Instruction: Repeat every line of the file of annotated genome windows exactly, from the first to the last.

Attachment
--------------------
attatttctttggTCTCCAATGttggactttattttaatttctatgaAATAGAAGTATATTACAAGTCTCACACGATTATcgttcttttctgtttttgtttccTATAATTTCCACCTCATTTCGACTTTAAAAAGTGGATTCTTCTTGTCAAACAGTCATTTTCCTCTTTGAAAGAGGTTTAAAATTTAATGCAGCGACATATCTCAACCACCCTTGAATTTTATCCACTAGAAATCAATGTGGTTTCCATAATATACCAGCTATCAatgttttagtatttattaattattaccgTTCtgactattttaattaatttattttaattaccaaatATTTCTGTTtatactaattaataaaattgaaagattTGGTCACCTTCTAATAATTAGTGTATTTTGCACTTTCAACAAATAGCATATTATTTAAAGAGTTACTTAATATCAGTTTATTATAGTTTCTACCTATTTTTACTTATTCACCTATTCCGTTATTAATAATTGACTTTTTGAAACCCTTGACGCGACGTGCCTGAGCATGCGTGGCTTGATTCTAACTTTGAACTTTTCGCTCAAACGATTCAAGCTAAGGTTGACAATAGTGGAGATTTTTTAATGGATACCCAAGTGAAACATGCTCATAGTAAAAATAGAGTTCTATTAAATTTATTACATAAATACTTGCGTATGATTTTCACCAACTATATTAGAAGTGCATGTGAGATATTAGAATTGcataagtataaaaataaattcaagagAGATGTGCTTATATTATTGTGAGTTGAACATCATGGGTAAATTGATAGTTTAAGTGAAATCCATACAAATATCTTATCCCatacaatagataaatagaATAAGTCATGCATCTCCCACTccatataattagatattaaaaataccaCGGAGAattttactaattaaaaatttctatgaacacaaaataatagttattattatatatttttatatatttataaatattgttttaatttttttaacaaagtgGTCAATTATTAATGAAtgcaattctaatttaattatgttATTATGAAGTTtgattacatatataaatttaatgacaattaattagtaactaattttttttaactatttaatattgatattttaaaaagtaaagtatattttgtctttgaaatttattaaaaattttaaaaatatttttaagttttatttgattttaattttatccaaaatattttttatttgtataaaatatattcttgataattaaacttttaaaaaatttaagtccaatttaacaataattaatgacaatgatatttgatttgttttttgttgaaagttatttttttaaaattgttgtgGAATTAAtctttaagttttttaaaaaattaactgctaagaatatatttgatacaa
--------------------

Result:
attatttctttggTCTCCAATGttggactttattttaatttctatgaAATAGAAGTATATTACAAGTCTCACACGATTATcgttcttttctgtttttgtttccTATAATTTCCACCTCATTTCGACTTTAAAAAGTGGATTCTTCTTGTCAAACAGTCATTTTCCTCTTTGAAAGAGGTTTAAAATTTAATGCAGCGACATATCTCAACCACCCTTGAATTTTATCCACTAGAAATCAATGTGGTTTCCATAATATACCAGCTATCAatgttttagtatttattaattattaccgTTCtgactattttaattaatttattttaattaccaaatATTTCTGTTtatactaattaataaaattgaaagattTGGTCACCTTCTAATAATTAGTGTATTTTGCACTTTCAACAAATAGCATATTATTTAAAGAGTTACTTAATATCAGTTTATTATAGTTTCTACCTATTTTTACTTATTCACCTATTCCGTTATTAATAATTGACTTTTTGAAACCCTTGACGCGACGTGCCTGAGCATGCGTGGCTTGATTCTAACTTTGAACTTTTCGCTCAAACGATTCAAGCTAAGGTTGACAATAGTGGAGATTTTTTAATGGATACCCAAGTGAAACATGCTCATAGTAAAAATAGAGTTCTATTAAATTTATTACATAAATACTTGCGTATGATTTTCACCAACTATATTAGAAGTGCATGTGAGATATTAGAATTGcataagtataaaaataaattcaagagAGATGTGCTTATATTATTGTGAGTTGAACATCATGGGTAAATTGATAGTTTAAGTGAAATCCATACAAATATCTTATCCCatacaatagataaatagaATAAGTCATGCATCTCCCACTccatataattagatattaaaaataccaCGGAGAattttactaattaaaaatttctatgaacacaaaataatagttattattatatatttttatatatttataaatattgttttaatttttttaacaaagtgGTCAATTATTAATGAAtgcaattctaatttaattatgttATTATGAAGTTtgattacatatataaatttaatgacaattaattagtaactaattttttttaactatttaatattgatattttaaaaagtaaagtatattttgtctttgaaatttattaaaaattttaaaaatatttttaagttttatttgattttaattttatccaaaatattttttatttgtataaaatatattcttgataattaaacttttaaaaaatttaagtccaatttaacaataattaatgacaatgatatttgatttgttttttgttgaaagttatttttttaaaattgttgtgGAATTAAtctttaagttttttaaaaaattaactgctaagaatatatttgatacaa